Orthogonal Multipole Magnetic Basis Vectors

Remember x, y, z axes from math class? The important thing about those directions is they are at 90 degrees with each other. Without this property mathematics becomes even more challenging. The current solution for x, y, z axes, but for magnetic fields, are not at 90 degrees. Orthogonal Multipole Magnetic Basis Vectors (OMMBV), created by Dr. Russell Stoneback, is the first solution for x, y, z magnetic axes that are also at 90 degrees (orthogonal) and capable of mapping physical quantities along magnetic field lines, a property that makes it possible for scientists to begin to understand plasma motions in even the most complicated of magnetic fields. OMMBV is open source and freely available.

Satellite Missions and OMMBV

OMMBV can map electric fields and plasma motions along magnetic field lines to other locations. This unique OMMBV property is needed for the NASA Ionospheric Connections (ICON) Explorer mission. Remote measurements of neutral winds at low altitudes are compared to local measurements of plasma motion at the satellite, using OMMBV, to understand how these two components of Earth’s upper atmosphere interact. For other missions such as COSMIC-2, C/NOFS, and SORTIE CubeSat, OMMBV is used to express plasma measurements along directions optimized for science.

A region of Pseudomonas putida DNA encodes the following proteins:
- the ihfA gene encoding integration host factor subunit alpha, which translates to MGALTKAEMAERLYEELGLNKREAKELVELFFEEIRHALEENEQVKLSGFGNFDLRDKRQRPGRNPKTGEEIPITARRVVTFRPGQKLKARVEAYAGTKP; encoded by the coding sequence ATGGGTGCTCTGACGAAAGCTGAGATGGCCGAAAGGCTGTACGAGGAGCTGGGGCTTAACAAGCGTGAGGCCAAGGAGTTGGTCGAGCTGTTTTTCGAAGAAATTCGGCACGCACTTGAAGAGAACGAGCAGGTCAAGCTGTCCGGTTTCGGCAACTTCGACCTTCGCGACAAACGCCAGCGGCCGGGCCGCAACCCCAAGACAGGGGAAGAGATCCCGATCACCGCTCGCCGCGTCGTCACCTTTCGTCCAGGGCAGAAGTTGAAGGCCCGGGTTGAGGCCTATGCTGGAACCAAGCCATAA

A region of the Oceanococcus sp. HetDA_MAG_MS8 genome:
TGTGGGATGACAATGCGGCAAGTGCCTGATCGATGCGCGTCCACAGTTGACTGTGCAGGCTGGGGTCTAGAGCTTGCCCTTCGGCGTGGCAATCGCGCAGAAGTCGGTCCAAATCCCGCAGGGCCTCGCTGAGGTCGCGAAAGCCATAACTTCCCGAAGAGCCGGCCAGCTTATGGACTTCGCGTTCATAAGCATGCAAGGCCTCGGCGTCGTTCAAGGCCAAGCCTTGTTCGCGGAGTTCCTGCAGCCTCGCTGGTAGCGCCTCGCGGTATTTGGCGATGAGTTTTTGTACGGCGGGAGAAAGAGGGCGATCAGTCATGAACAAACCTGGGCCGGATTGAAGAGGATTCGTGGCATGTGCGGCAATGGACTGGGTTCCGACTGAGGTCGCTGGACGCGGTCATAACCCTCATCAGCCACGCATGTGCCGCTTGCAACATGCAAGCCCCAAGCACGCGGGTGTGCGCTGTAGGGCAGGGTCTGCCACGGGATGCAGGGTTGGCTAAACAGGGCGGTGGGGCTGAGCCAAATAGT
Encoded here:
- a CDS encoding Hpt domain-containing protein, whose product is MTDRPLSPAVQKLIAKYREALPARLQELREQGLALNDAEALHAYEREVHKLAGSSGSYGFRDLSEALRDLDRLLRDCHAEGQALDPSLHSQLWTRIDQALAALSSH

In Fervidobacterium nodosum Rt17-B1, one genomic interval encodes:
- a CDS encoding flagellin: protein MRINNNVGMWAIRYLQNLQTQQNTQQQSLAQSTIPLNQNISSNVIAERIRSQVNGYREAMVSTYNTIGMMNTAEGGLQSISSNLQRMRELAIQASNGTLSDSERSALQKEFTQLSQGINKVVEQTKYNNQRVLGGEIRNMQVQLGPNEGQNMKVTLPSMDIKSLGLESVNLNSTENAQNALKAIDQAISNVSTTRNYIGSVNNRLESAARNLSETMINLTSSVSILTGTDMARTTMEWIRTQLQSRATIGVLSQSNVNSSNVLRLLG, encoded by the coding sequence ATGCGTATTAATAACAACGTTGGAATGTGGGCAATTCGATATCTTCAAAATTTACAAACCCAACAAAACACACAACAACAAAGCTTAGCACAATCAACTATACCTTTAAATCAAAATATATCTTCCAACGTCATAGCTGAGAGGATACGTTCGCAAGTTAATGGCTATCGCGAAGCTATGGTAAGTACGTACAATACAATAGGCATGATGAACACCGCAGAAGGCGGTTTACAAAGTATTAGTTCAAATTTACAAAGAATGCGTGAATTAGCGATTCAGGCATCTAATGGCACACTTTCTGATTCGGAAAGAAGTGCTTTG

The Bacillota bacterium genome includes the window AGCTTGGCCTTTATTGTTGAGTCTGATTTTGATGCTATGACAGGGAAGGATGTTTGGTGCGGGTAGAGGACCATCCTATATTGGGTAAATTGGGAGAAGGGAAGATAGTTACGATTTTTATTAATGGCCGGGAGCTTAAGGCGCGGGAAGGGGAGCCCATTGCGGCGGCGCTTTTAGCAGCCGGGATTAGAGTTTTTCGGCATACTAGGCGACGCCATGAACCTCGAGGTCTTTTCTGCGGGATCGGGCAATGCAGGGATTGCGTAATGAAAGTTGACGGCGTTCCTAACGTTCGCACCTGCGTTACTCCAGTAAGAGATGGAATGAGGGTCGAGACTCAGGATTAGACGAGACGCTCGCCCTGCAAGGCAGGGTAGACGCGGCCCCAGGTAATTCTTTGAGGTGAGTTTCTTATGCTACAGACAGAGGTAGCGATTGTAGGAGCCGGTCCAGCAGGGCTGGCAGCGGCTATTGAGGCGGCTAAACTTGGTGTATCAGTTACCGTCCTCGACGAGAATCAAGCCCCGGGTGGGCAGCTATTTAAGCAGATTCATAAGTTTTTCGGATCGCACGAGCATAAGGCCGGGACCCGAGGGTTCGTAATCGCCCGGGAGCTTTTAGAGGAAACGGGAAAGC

NASA ICON satellite; Credit: NASA Goddard’s Conceptual Image Lab/B. Monroe

OMMBV and Visual Artwork

To produce accurate outputs each function within OMMBV needs to be accurate. A suite of unit tests was developed to ensure this accuracy, including plots to help identify sources of error. These plots were generated by calculating OMMBV outputs across a range of locations, then re-running those same calculations with one of the user inputs slightly modified. Despite being created for a technical purpose the images are also stunning.

To ensure the most accurate images each calculated value is directly visible in the image and perceptually uniform colormaps are used to visually translate raw data. These colormaps ensure that underlying data variations are matched with equal changes in perceived brightness. The same changes in brightness are perceived even in grayscale providing a visually accessible image when accounting for color perception variations. By default these colormaps have an insufficient number of colors for fine art applications thus Dr. Stoneback expanded the colormaps to fully utilize a 24-bit colorspace.

The result is artwork only made possible through scientific achievement.